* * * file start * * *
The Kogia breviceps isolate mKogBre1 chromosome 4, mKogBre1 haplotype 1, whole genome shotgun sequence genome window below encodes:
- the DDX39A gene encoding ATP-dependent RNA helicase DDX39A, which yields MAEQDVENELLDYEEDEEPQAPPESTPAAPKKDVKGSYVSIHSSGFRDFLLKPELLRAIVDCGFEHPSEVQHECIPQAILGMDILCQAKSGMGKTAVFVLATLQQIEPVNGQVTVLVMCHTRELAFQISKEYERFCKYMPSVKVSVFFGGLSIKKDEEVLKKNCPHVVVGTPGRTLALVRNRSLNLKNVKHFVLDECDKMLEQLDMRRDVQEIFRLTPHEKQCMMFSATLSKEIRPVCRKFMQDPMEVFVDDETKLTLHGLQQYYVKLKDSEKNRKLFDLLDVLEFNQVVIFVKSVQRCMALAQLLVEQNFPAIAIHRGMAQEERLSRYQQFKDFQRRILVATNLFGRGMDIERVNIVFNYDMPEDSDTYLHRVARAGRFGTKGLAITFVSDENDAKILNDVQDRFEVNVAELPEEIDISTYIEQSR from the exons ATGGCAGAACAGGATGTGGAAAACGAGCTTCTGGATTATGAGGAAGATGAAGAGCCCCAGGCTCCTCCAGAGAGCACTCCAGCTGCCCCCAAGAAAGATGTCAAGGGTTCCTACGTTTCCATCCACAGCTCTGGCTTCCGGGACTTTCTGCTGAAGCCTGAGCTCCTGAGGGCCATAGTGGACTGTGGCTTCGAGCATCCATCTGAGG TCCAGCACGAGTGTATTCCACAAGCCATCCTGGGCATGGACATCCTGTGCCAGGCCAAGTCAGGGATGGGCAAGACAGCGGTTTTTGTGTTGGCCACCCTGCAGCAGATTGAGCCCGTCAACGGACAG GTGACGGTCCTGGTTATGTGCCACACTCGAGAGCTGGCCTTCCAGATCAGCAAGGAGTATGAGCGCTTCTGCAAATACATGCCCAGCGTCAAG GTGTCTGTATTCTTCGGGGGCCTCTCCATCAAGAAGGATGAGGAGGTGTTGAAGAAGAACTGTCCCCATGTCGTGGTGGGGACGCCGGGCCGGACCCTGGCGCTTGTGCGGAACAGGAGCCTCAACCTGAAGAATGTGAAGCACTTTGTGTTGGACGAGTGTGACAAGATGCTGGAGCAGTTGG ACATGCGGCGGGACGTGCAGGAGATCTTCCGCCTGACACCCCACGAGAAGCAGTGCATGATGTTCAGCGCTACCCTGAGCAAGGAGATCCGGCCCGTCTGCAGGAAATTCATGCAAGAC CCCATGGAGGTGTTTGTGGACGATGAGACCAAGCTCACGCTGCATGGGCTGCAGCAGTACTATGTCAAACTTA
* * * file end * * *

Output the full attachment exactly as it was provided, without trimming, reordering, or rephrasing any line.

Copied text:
The Kogia breviceps isolate mKogBre1 chromosome 4, mKogBre1 haplotype 1, whole genome shotgun sequence genome window below encodes:
- the DDX39A gene encoding ATP-dependent RNA helicase DDX39A, which yields MAEQDVENELLDYEEDEEPQAPPESTPAAPKKDVKGSYVSIHSSGFRDFLLKPELLRAIVDCGFEHPSEVQHECIPQAILGMDILCQAKSGMGKTAVFVLATLQQIEPVNGQVTVLVMCHTRELAFQISKEYERFCKYMPSVKVSVFFGGLSIKKDEEVLKKNCPHVVVGTPGRTLALVRNRSLNLKNVKHFVLDECDKMLEQLDMRRDVQEIFRLTPHEKQCMMFSATLSKEIRPVCRKFMQDPMEVFVDDETKLTLHGLQQYYVKLKDSEKNRKLFDLLDVLEFNQVVIFVKSVQRCMALAQLLVEQNFPAIAIHRGMAQEERLSRYQQFKDFQRRILVATNLFGRGMDIERVNIVFNYDMPEDSDTYLHRVARAGRFGTKGLAITFVSDENDAKILNDVQDRFEVNVAELPEEIDISTYIEQSR from the exons ATGGCAGAACAGGATGTGGAAAACGAGCTTCTGGATTATGAGGAAGATGAAGAGCCCCAGGCTCCTCCAGAGAGCACTCCAGCTGCCCCCAAGAAAGATGTCAAGGGTTCCTACGTTTCCATCCACAGCTCTGGCTTCCGGGACTTTCTGCTGAAGCCTGAGCTCCTGAGGGCCATAGTGGACTGTGGCTTCGAGCATCCATCTGAGG TCCAGCACGAGTGTATTCCACAAGCCATCCTGGGCATGGACATCCTGTGCCAGGCCAAGTCAGGGATGGGCAAGACAGCGGTTTTTGTGTTGGCCACCCTGCAGCAGATTGAGCCCGTCAACGGACAG GTGACGGTCCTGGTTATGTGCCACACTCGAGAGCTGGCCTTCCAGATCAGCAAGGAGTATGAGCGCTTCTGCAAATACATGCCCAGCGTCAAG GTGTCTGTATTCTTCGGGGGCCTCTCCATCAAGAAGGATGAGGAGGTGTTGAAGAAGAACTGTCCCCATGTCGTGGTGGGGACGCCGGGCCGGACCCTGGCGCTTGTGCGGAACAGGAGCCTCAACCTGAAGAATGTGAAGCACTTTGTGTTGGACGAGTGTGACAAGATGCTGGAGCAGTTGG ACATGCGGCGGGACGTGCAGGAGATCTTCCGCCTGACACCCCACGAGAAGCAGTGCATGATGTTCAGCGCTACCCTGAGCAAGGAGATCCGGCCCGTCTGCAGGAAATTCATGCAAGAC CCCATGGAGGTGTTTGTGGACGATGAGACCAAGCTCACGCTGCATGGGCTGCAGCAGTACTATGTCAAACTTA